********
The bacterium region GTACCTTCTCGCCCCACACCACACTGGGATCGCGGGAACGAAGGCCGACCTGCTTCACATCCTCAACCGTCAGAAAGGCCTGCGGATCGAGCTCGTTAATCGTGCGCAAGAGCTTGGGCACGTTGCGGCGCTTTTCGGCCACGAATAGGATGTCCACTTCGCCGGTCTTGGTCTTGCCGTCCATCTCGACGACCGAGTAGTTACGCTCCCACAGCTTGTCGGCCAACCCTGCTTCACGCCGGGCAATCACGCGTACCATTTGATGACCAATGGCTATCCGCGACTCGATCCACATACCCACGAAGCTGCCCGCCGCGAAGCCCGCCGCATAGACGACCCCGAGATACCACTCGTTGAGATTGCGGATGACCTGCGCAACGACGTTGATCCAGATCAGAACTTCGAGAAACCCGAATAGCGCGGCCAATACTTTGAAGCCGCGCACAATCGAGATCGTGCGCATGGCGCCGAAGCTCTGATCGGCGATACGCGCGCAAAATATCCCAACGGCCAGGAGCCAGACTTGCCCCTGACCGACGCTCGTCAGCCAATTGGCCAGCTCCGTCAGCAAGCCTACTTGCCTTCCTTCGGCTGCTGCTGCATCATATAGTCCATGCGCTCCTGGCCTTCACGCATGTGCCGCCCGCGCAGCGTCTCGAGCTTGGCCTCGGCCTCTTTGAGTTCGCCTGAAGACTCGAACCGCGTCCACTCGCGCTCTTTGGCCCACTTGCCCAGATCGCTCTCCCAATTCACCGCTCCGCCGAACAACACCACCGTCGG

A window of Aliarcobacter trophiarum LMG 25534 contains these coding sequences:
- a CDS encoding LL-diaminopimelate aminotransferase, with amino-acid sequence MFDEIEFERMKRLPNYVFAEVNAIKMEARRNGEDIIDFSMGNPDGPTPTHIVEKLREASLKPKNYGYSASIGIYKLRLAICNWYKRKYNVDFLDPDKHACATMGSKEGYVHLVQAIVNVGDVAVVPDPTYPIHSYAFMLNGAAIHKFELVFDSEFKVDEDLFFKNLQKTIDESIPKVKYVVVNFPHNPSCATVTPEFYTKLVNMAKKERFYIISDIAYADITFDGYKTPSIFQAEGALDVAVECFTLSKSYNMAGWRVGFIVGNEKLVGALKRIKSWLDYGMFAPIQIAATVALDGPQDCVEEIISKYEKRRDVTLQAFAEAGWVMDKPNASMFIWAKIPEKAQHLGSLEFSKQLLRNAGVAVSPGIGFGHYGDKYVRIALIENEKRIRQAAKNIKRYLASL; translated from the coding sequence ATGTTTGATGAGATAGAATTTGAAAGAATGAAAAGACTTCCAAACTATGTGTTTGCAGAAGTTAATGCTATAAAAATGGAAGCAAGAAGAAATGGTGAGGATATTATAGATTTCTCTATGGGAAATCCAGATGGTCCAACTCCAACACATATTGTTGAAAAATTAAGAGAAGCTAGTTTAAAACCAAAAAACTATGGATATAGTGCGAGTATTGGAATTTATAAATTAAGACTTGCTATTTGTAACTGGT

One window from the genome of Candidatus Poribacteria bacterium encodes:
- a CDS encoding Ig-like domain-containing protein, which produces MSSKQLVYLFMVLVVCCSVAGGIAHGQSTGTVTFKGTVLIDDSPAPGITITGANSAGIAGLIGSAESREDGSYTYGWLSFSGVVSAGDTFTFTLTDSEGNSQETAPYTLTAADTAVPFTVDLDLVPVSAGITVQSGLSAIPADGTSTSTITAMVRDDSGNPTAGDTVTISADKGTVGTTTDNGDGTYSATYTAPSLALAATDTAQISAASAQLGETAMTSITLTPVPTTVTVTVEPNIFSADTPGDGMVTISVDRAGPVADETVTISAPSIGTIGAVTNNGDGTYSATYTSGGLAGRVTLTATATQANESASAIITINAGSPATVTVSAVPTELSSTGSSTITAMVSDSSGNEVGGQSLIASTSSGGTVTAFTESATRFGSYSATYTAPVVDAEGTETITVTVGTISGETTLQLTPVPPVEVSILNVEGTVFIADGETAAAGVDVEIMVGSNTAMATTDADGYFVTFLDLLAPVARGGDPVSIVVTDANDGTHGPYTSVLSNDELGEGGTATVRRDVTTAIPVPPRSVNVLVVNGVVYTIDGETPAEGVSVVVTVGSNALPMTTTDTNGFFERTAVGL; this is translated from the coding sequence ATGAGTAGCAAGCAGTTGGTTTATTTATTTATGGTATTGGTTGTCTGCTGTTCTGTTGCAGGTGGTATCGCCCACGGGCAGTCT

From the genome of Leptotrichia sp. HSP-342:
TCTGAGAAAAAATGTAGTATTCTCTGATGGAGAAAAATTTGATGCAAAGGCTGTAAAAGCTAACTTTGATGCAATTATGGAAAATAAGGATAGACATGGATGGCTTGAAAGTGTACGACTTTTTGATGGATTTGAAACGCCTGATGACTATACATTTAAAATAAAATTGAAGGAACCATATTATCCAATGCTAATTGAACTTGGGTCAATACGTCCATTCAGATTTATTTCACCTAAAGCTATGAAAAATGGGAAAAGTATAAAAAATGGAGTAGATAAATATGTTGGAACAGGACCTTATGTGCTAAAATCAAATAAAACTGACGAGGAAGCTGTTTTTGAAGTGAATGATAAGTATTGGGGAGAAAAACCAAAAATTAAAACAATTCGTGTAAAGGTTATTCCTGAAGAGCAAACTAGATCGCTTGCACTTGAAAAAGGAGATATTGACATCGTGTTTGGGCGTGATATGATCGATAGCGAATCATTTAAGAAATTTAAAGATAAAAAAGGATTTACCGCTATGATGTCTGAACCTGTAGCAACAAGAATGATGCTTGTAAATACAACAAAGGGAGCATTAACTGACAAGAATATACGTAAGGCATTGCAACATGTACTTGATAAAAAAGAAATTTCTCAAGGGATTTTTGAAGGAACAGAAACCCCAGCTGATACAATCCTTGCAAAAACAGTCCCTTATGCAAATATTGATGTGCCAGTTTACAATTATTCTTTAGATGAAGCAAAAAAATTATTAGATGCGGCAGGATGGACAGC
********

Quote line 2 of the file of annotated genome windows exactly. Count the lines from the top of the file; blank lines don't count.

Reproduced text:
A window of Aliarcobacter trophiarum LMG 25534 contains these coding sequences: